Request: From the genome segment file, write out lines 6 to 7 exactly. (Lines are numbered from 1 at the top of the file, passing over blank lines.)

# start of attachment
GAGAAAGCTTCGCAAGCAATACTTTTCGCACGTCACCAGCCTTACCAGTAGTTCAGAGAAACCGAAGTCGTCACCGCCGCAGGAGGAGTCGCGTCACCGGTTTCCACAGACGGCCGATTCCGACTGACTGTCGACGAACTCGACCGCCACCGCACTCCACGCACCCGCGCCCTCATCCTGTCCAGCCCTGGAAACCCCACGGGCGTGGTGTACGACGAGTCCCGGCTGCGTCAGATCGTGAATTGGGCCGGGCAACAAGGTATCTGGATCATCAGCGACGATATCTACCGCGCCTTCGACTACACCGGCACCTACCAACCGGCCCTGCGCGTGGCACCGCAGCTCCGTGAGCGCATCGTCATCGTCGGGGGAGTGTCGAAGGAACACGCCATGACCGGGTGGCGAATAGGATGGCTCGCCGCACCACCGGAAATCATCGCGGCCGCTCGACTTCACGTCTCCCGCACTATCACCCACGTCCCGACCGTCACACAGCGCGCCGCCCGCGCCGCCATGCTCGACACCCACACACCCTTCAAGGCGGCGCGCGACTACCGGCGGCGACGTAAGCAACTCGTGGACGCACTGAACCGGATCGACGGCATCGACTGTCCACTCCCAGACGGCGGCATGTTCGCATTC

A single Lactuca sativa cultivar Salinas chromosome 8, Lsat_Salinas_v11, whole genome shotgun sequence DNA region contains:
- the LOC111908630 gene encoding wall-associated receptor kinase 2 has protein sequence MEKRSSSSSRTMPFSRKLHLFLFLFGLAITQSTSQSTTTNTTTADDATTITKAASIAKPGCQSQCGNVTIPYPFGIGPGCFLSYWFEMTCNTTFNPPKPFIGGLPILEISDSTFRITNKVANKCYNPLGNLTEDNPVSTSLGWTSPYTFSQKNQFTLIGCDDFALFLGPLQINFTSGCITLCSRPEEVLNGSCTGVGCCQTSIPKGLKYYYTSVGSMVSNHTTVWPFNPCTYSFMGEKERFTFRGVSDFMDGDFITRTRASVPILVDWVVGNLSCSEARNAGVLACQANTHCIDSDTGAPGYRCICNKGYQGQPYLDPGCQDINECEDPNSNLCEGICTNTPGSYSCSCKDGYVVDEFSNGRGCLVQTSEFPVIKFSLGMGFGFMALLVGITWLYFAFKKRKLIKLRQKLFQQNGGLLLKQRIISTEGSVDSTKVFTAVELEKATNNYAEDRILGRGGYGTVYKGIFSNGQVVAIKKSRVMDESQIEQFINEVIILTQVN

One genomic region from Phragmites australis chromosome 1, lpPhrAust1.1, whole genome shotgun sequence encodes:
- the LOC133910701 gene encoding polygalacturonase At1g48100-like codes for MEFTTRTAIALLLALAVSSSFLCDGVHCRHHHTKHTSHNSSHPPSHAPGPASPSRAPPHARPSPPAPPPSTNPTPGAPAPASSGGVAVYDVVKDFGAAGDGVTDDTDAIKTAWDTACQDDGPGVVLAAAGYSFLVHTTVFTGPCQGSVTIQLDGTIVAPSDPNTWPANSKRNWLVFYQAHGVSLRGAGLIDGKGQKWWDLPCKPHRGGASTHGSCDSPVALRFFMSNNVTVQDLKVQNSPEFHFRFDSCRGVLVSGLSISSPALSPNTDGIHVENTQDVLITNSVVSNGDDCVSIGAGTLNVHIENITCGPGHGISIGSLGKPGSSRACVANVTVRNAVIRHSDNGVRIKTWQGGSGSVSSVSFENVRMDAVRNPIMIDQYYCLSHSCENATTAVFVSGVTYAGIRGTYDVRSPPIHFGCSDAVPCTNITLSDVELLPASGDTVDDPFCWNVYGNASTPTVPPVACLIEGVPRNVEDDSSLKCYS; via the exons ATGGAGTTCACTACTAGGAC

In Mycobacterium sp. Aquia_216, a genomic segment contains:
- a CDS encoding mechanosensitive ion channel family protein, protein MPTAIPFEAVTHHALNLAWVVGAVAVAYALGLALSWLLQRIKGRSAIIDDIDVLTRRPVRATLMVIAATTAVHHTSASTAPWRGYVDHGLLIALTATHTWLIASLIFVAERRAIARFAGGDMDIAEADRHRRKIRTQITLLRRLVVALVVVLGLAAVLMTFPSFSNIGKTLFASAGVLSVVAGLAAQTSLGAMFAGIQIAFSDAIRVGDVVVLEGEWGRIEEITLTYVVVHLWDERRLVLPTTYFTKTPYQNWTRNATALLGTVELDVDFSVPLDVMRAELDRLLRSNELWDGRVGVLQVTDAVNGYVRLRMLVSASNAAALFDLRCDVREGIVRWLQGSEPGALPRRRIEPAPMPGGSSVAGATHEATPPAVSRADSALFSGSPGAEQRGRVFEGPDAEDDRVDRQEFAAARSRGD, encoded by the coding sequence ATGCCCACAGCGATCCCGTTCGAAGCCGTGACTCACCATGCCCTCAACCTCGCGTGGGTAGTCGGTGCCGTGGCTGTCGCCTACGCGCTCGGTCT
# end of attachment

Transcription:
In Mycobacterium sp. Aquia_216, a genomic segment contains:
- a CDS encoding mechanosensitive ion channel family protein, protein MPTAIPFEAVTHHALNLAWVVGAVAVAYALGLALSWLLQRIKGRSAIIDDIDVLTRRPVRATLMVIAATTAVHHTSASTAPWRGYVDHGLLIALTATHTWLIASLIFVAERRAIARFAGGDMDIAEADRHRRKIRTQITLLRRLVVALVVVLGLAAVLMTFPSFSNIGKTLFASAGVLSVVAGLAAQTSLGAMFAGIQIAFSDAIRVGDVVVLEGEWGRIEEITLTYVVVHLWDERRLVLPTTYFTKTPYQNWTRNATALLGTVELDVDFSVPLDVMRAELDRLLRSNELWDGRVGVLQVTDAVNGYVRLRMLVSASNAAALFDLRCDVREGIVRWLQGSEPGALPRRRIEPAPMPGGSSVAGATHEATPPAVSRADSALFSGSPGAEQRGRVFEGPDAEDDRVDRQEFAAARSRGD, encoded by the coding sequence ATGCCCACAGCGATCCCGTTCGAAGCCGTGACTCACCATGCCCTCAACCTCGCGTGGGTAGTCGGTGCCGTGGCTGTCGCCTACGCGCTCGGTCT